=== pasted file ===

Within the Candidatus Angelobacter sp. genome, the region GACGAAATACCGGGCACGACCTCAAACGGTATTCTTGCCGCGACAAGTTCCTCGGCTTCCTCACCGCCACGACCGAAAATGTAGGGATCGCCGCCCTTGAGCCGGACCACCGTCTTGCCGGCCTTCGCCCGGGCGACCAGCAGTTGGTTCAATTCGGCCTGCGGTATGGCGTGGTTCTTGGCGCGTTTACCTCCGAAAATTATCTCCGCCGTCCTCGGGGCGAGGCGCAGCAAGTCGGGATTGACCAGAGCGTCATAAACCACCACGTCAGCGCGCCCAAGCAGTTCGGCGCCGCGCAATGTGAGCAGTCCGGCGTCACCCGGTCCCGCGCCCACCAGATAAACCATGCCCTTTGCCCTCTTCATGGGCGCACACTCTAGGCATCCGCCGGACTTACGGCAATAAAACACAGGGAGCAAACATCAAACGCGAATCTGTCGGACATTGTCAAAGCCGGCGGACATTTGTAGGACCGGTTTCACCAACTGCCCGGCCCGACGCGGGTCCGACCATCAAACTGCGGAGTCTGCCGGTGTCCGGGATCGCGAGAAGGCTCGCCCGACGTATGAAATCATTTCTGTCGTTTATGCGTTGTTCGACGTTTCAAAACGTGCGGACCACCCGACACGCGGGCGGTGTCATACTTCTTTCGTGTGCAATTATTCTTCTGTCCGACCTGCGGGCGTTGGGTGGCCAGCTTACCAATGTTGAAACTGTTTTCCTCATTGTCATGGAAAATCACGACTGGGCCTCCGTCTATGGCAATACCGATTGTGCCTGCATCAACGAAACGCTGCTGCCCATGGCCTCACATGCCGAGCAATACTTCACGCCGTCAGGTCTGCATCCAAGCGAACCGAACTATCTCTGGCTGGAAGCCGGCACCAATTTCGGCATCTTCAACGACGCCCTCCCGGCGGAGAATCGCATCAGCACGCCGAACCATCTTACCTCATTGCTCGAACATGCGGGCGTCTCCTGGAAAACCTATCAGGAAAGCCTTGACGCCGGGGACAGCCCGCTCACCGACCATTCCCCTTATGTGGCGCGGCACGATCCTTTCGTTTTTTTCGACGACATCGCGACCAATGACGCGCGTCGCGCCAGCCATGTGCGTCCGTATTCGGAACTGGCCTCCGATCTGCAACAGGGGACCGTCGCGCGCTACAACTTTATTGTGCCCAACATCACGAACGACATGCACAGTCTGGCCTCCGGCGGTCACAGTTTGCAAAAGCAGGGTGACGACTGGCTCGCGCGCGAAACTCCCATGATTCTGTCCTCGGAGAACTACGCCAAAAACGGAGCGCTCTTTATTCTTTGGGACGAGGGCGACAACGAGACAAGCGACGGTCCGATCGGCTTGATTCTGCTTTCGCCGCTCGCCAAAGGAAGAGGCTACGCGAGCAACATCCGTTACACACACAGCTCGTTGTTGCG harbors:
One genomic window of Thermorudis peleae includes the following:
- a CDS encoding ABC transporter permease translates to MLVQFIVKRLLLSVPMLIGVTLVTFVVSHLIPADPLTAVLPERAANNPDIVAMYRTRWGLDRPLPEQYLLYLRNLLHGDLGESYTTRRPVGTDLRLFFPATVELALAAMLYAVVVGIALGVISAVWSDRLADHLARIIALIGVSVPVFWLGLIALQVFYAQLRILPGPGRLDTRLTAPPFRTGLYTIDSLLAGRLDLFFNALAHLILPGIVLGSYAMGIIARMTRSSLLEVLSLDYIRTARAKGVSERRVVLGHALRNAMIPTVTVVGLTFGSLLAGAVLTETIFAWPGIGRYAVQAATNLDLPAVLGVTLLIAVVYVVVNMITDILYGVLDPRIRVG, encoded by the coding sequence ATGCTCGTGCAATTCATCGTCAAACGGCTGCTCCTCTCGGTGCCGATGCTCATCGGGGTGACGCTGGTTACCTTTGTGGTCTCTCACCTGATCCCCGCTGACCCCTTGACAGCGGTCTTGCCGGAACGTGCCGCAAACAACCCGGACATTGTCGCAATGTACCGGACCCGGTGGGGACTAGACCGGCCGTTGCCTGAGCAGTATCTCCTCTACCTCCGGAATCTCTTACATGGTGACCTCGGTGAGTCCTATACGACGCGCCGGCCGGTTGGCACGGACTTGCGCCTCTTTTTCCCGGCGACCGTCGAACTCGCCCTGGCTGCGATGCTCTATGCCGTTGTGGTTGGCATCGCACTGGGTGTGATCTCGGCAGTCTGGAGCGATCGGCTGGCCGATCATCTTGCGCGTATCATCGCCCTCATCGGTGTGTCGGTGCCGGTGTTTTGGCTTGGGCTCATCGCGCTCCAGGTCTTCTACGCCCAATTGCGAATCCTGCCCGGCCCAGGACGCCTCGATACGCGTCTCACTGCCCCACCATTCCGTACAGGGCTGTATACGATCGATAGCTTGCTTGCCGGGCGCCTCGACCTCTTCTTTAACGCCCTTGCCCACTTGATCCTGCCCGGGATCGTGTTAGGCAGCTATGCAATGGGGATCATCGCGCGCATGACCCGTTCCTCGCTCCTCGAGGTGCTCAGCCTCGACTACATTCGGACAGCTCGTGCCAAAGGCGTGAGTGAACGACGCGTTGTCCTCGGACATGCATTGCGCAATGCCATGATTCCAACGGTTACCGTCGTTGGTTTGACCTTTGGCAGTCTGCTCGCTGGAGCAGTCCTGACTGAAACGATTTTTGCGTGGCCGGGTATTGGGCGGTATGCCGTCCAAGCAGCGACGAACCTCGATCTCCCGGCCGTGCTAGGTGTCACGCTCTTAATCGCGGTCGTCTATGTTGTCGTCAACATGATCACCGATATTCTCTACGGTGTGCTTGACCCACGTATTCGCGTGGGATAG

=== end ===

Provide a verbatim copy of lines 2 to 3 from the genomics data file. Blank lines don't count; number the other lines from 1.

One genomic window of Thermorudis peleae includes the following:
- a CDS encoding ABC transporter permease translates to MLVQFIVKRLLLSVPMLIGVTLVTFVVSHLIPADPLTAVLPERAANNPDIVAMYRTRWGLDRPLPEQYLLYLRNLLHGDLGESYTTRRPVGTDLRLFFPATVELALAAMLYAVVVGIALGVISAVWSDRLADHLARIIALIGVSVPVFWLGLIALQVFYAQLRILPGPGRLDTRLTAPPFRTGLYTIDSLLAGRLDLFFNALAHLILPGIVLGSYAMGIIARMTRSSLLEVLSLDYIRTARAKGVSERRVVLGHALRNAMIPTVTVVGLTFGSLLAGAVLTETIFAWPGIGRYAVQAATNLDLPAVLGVTLLIAVVYVVVNMITDILYGVLDPRIRVG, encoded by the coding sequence ATGCTCGTGCAATTCATCGTCAAACGGCTGCTCCTCTCGGTGCCGATGCTCATCGGGGTGACGCTGGTTACCTTTGTGGTCTCTCACCTGATCCCCGCTGACCCCTTGACAGCGGTCTTGCCGGAACGTGCCGCAAACAACCCGGACATTGTCGCAATGTACCGGACCCGGTGGGGACTAGACCGGCCGTTGCCTGAGCAGTATCTCCTCTACCTCCGGAATCTCTTACATGGTGACCTCGGTGAGTCCTATACGACGCGCCGGCCGGTTGGCACGGACTTGCGCCTCTTTTTCCCGGCGACCGTCGAACTCGCCCTGGCTGCGATGCTCTATGCCGTTGTGGTTGGCATCGCACTGGGTGTGATCTCGGCAGTCTGGAGCGATCGGCTGGCCGATCATCTTGCGCGTATCATCGCCCTCATCGGTGTGTCGGTGCCGGTGTTTTGGCTTGGGCTCATCGCGCTCCAGGTCTTCTACGCCCAATTGCGAATCCTGCCCGGCCCAGGACGCCTCGATACGCGTCTCACTGCCCCACCATTCCGTACAGGGCTGTATACGATCGATAGCTTGCTTGCCGGGCGCCTCGACCTCTTCTTTAACGCCCTTGCCCACTTGATCCTGCCCGGGATCGTGTTAGGCAGCTATGCAATGGGGATCATCGCGCGCATGACCCGTTCCTCGCTCCTCGAGGTGCTCAGCCTCGACTACATTCGGACAGCTCGTGCCAAAGGCGTGAGTGAACGACGCGTTGTCCTCGGACATGCATTGCGCAATGCCATGATTCCAACGGTTACCGTCGTTGGTTTGACCTTTGGCAGTCTGCTCGCTGGAGCAGTCCTGACTGAAACGATTTTTGCGTGGCCGGGTATTGGGCGGTATGCCGTCCAAGCAGCGACGAACCTCGATCTCCCGGCCGTGCTAGGTGTCACGCTCTTAATCGCGGTCGTCTATGTTGTCGTCAACATGATCACCGATATTCTCTACGGTGTGCTTGACCCACGTATTCGCGTGGGATAG